Creativity has been the long-standing missing ingredient in education. Companies have been desperately seeking it since the last depression. Creative thinking leads to innovation, and innovation leads to success. Sure, science, technology, engineering and maths are necessary, but without the initial creative stimulus for solving a problem or imagining the possible, nothing would ever be accomplished.

Jon Kamen of the Rhode Island School of Design explains STEM is missing a crucial ingredient. Kamen and many others are suggesting that STEM be changed to STEAM, for science, technology, engineering, art and mathematics.

I like the idea of adding the arts to STEM to get at the idea that creative problem solving should be encouraged. But as Vince Betram points out adding an A to the acronym might be missing the point.

I’m often asked why science, technology, engineering and math are the only words used to create the acronym, and when Project Lead The Way (PLTW), the STEM organization I am proud to lead, will change STEM to STEAM, STREAM or STEMM — incorporating art, reading or music into the acronym. If that is the debate, we are clearly missing the point. It’s not about adding to the acronym, but instead adding to the relevancy of learning. It’s about showing students how technical concepts relate to real-world situations and providing them with hands-on projects and problems that help them apply concepts in a new context. It’s about nurturing students’ curiosity and helping them develop creativity, problem solving and critical thinking skills. STEM isn’t simply the subjects in the acronym. It’s an engaging and exciting way of teaching and learning.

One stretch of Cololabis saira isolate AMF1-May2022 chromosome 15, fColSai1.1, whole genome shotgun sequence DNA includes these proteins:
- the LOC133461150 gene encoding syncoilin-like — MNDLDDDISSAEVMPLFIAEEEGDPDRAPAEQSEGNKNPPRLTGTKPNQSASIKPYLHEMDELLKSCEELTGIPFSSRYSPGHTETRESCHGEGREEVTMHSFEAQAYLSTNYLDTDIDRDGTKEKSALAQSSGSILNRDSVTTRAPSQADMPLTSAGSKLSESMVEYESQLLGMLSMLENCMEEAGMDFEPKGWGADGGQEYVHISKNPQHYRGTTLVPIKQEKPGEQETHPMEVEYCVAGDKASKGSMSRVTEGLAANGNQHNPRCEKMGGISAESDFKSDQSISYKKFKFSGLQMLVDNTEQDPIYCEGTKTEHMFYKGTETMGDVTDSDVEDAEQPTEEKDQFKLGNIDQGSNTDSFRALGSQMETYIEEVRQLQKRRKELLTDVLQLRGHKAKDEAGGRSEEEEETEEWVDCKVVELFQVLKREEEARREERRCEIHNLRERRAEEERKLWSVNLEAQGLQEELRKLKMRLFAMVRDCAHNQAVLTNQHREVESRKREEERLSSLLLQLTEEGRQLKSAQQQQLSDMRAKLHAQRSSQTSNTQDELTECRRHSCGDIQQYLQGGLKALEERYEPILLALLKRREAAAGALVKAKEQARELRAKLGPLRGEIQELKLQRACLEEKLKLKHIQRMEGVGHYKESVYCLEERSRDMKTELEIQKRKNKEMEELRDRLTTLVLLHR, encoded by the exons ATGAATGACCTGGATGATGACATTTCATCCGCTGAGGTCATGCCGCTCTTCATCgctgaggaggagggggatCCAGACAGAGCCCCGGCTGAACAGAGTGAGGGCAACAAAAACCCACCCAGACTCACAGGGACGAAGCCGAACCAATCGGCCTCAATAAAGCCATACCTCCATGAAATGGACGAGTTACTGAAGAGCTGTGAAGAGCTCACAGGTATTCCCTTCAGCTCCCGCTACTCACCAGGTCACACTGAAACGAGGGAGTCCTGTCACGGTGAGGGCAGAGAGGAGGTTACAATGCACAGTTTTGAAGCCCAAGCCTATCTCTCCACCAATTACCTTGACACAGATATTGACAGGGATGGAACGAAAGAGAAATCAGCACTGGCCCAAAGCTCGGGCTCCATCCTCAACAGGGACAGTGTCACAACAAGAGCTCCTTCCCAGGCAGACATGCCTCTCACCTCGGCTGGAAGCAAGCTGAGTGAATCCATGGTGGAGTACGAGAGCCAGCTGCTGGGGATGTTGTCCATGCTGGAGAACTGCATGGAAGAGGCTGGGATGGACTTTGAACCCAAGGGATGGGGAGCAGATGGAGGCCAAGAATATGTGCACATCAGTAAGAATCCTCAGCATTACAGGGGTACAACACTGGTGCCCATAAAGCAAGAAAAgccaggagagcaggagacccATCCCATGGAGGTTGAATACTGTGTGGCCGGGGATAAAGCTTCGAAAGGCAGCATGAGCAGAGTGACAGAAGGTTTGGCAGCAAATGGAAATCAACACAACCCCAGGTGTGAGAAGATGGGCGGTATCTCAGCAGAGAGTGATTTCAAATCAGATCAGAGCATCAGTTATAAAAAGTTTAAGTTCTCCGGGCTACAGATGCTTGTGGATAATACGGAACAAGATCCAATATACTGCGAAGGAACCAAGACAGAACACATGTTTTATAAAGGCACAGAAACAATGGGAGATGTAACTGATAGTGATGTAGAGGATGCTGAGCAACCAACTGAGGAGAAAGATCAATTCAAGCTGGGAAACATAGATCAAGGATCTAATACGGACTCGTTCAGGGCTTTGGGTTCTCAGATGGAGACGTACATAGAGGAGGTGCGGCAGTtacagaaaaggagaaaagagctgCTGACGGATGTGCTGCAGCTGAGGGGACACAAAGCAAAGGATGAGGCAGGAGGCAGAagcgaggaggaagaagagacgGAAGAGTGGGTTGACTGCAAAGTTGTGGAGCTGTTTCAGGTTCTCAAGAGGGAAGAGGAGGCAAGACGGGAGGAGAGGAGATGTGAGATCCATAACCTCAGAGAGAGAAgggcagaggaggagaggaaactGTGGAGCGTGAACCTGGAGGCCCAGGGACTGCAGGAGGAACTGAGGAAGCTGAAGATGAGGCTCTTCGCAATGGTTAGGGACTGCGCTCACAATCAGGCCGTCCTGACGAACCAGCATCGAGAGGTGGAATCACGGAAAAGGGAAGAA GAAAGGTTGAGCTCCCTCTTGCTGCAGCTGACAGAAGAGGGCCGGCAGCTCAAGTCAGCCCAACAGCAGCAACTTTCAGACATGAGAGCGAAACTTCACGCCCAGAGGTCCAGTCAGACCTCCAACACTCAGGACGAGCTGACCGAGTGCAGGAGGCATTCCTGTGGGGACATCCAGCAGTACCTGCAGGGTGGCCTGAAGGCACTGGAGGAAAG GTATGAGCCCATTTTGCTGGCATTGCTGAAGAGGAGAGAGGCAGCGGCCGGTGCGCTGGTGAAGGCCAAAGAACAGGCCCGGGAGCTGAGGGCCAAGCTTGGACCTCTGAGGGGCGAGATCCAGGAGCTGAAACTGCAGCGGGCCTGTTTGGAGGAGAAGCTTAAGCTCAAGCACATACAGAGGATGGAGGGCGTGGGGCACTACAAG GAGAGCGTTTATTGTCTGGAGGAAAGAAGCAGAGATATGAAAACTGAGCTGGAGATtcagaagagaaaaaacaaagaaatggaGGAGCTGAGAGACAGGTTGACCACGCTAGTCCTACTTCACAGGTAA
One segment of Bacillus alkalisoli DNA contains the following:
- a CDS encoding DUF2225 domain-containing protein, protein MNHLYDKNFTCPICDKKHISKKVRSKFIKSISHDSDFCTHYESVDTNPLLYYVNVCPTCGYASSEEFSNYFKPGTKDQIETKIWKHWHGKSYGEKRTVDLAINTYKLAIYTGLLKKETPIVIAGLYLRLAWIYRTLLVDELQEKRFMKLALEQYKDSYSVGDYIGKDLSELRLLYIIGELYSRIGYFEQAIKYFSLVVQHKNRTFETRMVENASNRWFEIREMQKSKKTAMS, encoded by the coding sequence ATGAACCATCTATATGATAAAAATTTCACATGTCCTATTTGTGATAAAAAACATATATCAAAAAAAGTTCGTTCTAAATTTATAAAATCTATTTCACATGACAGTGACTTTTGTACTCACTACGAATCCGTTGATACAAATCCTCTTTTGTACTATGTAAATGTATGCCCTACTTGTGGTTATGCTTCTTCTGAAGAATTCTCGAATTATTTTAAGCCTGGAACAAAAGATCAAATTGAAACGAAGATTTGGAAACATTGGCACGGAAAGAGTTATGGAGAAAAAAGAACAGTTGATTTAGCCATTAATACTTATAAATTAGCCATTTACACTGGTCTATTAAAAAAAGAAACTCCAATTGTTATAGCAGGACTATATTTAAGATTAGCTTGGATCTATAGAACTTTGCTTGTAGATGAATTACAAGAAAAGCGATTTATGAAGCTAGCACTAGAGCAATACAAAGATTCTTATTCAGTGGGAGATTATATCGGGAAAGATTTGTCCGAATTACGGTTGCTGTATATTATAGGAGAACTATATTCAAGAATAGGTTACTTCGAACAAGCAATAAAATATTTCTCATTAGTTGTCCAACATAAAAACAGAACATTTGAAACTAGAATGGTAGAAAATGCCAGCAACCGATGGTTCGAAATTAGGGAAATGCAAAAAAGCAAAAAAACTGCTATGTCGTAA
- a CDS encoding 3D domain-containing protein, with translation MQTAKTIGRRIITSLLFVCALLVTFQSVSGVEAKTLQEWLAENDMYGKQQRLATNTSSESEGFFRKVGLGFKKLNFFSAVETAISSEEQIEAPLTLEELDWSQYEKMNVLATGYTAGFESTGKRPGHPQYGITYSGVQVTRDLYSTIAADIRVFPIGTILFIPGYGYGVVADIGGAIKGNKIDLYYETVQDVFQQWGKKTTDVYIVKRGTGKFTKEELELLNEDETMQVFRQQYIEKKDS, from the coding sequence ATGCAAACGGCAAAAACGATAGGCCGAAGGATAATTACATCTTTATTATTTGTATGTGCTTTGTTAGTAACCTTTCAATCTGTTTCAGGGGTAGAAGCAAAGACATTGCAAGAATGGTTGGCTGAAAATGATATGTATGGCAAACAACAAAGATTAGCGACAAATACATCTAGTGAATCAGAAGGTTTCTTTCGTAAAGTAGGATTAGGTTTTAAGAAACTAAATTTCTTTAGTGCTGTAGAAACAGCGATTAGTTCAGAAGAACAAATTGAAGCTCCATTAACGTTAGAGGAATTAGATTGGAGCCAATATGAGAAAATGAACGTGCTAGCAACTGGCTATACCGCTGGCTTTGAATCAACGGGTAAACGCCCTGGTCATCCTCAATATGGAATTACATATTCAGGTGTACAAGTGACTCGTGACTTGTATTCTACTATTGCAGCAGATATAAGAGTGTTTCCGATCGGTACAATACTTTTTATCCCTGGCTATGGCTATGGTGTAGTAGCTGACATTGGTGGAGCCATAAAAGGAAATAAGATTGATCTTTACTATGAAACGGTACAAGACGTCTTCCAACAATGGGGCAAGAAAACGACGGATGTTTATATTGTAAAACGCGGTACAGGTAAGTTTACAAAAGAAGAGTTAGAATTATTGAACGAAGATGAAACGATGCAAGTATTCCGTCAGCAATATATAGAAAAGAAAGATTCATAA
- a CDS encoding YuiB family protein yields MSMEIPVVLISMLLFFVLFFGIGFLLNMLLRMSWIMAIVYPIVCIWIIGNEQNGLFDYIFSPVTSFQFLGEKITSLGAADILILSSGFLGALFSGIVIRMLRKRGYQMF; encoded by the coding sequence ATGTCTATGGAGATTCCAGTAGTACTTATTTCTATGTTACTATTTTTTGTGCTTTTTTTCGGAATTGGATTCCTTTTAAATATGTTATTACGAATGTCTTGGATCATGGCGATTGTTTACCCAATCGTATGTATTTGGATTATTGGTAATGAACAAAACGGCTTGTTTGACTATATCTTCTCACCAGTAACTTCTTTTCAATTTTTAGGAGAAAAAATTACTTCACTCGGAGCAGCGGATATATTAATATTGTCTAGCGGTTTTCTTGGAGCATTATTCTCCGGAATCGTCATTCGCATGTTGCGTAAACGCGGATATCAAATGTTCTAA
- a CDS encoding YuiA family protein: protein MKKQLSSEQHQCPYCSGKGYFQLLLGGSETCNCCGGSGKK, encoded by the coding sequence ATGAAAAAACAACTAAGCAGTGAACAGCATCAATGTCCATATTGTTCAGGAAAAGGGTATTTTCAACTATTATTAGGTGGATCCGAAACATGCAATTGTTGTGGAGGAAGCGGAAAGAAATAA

One crucial point that adding the arts to the STEM might gloss over is encouraging students to learn from one another. In the arts in particular the belief in the myth of the lone genius is very strong. Getting students working together rather than sitting alone at their desks is crucial for preparing them for the challenges they’ll face in the real world.